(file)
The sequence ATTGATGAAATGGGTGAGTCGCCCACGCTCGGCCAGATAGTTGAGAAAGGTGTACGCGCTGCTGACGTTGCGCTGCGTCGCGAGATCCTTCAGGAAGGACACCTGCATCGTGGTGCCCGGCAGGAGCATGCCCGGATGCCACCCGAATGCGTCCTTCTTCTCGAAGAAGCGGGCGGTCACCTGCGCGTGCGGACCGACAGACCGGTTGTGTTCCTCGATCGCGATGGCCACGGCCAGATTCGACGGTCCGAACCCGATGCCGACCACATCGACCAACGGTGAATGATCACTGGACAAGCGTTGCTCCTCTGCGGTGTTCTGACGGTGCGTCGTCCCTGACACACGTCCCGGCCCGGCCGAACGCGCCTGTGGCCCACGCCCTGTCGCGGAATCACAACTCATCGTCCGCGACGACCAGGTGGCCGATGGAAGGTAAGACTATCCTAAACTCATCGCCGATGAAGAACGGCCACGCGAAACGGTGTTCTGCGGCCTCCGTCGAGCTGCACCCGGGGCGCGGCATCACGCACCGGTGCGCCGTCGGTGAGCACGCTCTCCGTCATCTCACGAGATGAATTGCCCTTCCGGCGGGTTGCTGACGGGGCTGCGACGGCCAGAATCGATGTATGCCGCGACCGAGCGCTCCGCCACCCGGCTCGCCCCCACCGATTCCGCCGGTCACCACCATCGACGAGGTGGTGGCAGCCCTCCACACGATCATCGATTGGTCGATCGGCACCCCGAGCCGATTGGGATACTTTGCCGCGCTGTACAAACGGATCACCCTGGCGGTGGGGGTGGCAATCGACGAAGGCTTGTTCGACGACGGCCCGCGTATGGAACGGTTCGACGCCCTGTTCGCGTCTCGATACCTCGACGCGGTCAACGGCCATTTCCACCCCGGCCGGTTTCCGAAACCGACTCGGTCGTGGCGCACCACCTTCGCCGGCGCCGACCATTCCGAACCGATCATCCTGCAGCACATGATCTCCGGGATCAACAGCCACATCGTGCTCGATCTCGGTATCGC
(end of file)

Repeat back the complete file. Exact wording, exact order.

The sequence ATTGATGAAATGGGTGAGTCGCCCACGCTCGGCCAGATAGTTGAGAAAGGTGTACGCGCTGCTGACGTTGCGCTGCGTCGCGAGATCCTTCAGGAAGGACACCTGCATCGTGGTGCCCGGCAGGAGCATGCCCGGATGCCACCCGAATGCGTCCTTCTTCTCGAAGAAGCGGGCGGTCACCTGCGCGTGCGGACCGACAGACCGGTTGTGTTCCTCGATCGCGATGGCCACGGCCAGATTCGACGGTCCGAACCCGATGCCGACCACATCGACCAACGGTGAATGATCACTGGACAAGCGTTGCTCCTCTGCGGTGTTCTGACGGTGCGTCGTCCCTGACACACGTCCCGGCCCGGCCGAACGCGCCTGTGGCCCACGCCCTGTCGCGGAATCACAACTCATCGTCCGCGACGACCAGGTGGCCGATGGAAGGTAAGACTATCCTAAACTCATCGCCGATGAAGAACGGCCACGCGAAACGGTGTTCTGCGGCCTCCGTCGAGCTGCACCCGGGGCGCGGCATCACGCACCGGTGCGCCGTCGGTGAGCACGCTCTCCGTCATCTCACGAGATGAATTGCCCTTCCGGCGGGTTGCTGACGGGGCTGCGACGGCCAGAATCGATGTATGCCGCGACCGAGCGCTCCGCCACCCGGCTCGCCCCCACCGATTCCGCCGGTCACCACCATCGACGAGGTGGTGGCAGCCCTCCACACGATCATCGATTGGTCGATCGGCACCCCGAGCCGATTGGGATACTTTGCCGCGCTGTACAAACGGATCACCCTGGCGGTGGGGGTGGCAATCGACGAAGGCTTGTTCGACGACGGCCCGCGTATGGAACGGTTCGACGCCCTGTTCGCGTCTCGATACCTCGACGCGGTCAACGGCCATTTCCACCCCGGCCGGTTTCCGAAACCGACTCGGTCGTGGCGCACCACCTTCGCCGGCGCCGACCATTCCGAACCGATCATCCTGCAGCACATGATCTCCGGGATCAACAGCCACATCGTGCTCGATCTCGGTATCGC